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Watch the video, Introduction to Virtual NanoLab as GUI for VASP

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Print edition: January 2009


Breaking new ground

The ability to predict earthquakes could save thousands of lives every year. But for most scientists, knowing in advance when and where such events will happen is little more than a pipe dream. Jon Cartwright tells the story of one physicist who believes that such warnings could soon be possible.

Shock and awe

Artificial and natural shock waves can cause incredible damage and havoc, so a better understanding of the physics could save lives — or even the entire planet. Neil Bourne describes the common thread connecting antiterrorism measures, desk toys and the extinction of the dinosaurs

Castles in the air

For decades physicists have sought ways to harness and control the most pervasive force in nature. Sidney Perkowitz recounts the quest for antigravity


Hold the front page

And the survey says...

Strictly no dancing

Lost baggage

Extreme climate change


Invisibility to cover entire spectrum

Dark matter in the ATIC

Cosmologists puzzle over mystery in the cosmos

Droplets get third lobe

Fishing for energy

News & Analysis

Rare-isotope facility goes to Michigan

Carbon-capture and gamma-ray labs top Euro wish list

Europe and US seek collaboration on missions to Mars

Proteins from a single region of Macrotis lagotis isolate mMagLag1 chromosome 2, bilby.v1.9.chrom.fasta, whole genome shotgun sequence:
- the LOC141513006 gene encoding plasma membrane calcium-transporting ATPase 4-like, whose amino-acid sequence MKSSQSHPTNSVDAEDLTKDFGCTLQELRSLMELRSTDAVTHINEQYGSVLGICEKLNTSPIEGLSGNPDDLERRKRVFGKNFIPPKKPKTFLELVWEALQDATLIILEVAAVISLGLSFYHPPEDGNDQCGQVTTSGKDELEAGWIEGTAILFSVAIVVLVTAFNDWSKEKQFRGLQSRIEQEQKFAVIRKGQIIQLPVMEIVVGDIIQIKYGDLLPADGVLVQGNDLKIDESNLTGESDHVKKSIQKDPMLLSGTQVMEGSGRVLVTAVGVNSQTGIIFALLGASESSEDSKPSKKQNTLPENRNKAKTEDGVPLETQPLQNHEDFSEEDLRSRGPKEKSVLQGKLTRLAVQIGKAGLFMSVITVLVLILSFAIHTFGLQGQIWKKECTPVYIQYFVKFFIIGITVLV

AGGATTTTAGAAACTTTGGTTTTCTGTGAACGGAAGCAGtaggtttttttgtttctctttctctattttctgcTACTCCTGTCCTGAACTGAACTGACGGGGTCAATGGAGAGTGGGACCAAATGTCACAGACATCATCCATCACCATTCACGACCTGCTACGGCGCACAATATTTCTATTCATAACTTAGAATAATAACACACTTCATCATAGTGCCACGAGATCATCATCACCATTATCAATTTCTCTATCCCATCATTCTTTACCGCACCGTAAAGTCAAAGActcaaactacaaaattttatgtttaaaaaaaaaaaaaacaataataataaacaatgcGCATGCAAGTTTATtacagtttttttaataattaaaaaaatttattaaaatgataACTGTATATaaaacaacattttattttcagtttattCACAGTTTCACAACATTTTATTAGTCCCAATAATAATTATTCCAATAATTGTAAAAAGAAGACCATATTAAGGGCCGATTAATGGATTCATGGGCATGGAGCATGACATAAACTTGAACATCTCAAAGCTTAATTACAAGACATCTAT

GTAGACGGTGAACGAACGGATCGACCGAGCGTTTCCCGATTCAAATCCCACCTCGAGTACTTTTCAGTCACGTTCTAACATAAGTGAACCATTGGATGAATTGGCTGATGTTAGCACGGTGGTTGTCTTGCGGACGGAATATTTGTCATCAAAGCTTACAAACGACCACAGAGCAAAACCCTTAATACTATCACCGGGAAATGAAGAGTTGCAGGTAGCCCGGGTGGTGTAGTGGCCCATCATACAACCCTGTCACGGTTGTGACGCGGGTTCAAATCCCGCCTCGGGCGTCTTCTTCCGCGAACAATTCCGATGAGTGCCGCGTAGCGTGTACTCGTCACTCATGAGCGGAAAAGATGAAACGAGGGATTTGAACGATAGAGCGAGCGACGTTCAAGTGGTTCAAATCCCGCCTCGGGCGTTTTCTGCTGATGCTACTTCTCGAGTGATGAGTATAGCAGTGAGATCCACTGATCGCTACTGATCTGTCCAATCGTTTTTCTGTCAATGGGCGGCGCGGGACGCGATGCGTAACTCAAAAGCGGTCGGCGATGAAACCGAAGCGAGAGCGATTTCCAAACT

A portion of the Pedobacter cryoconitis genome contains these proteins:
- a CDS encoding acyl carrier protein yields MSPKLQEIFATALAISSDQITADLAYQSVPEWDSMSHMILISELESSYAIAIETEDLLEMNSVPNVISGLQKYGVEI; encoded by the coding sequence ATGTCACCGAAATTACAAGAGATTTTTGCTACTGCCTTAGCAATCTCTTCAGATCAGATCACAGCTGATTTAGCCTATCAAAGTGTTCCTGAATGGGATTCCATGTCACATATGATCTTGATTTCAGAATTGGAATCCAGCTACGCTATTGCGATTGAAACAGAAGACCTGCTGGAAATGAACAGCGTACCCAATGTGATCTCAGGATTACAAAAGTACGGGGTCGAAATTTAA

European synchotron secures €177m for upgrade

Top physics departments tumble in new RAE review

New UK centres extend training for PhD students

Asia joins forces in radio astronomy

Europe unveils 20-year road map

Elsevier challenged over journal operations

Physicist appeals against security revoke

New initiative links scientists and entertainers

CERN releases damage assessment

Obama chooses Chu as energy boss

Atlantic observatory starts up

Let the global astronomy celebrations begin

The International Year of Astronomy marks the 400th anniversary of the first use of an astronomical telescope by Galileo Galilei. As the 2009 celebrations kick off, Edwin Cartlidge explains how one of Galileo’s telescopes is being rebuilt by researchers in Italy, while Michael Banks looks at some of the events taking place this year


Reasons to be cheerful

The economy may be in a nosedive but there is plenty to look forward to in science this year

Read your thoughts

Letters becomes Feedback and now includes comments made to our online stories


Checklists, rules and creativity

Critical Point

Science toys

Tim Rowett is an avid collector of science-related toys. Robert P Crease and son drop in to play with them


Debating open access and arXiv

Nobel for one, not all

Rough Diamond

Memories that stick

Salam's independence

Oil pipes and arteries

Shiftier constants


Atomic arias

Oppenheimer takes centre stage, reports Robert P Crease

Web life: The Periodic Table of Videos

A periodic table with links to videos on all 118 chemical elements

Lord Kelvin, revolutionary scientist

Last tango at Fermilab

When Eddington met Einstein

Science is not always a BLAST


A fresh look at nuclear

A new industry-wide graduate scheme aims to get the next generation of nuclear scientists thinking about community and environmental issues from the outset. Susie Hay and Michael Kelk describe the “nucleargraduates” programme

Once a physicist: Christine Rice

How a physics degree at Oxford led to a career in opera

Careers and people

Lateral Thoughts

What's your favourite planet?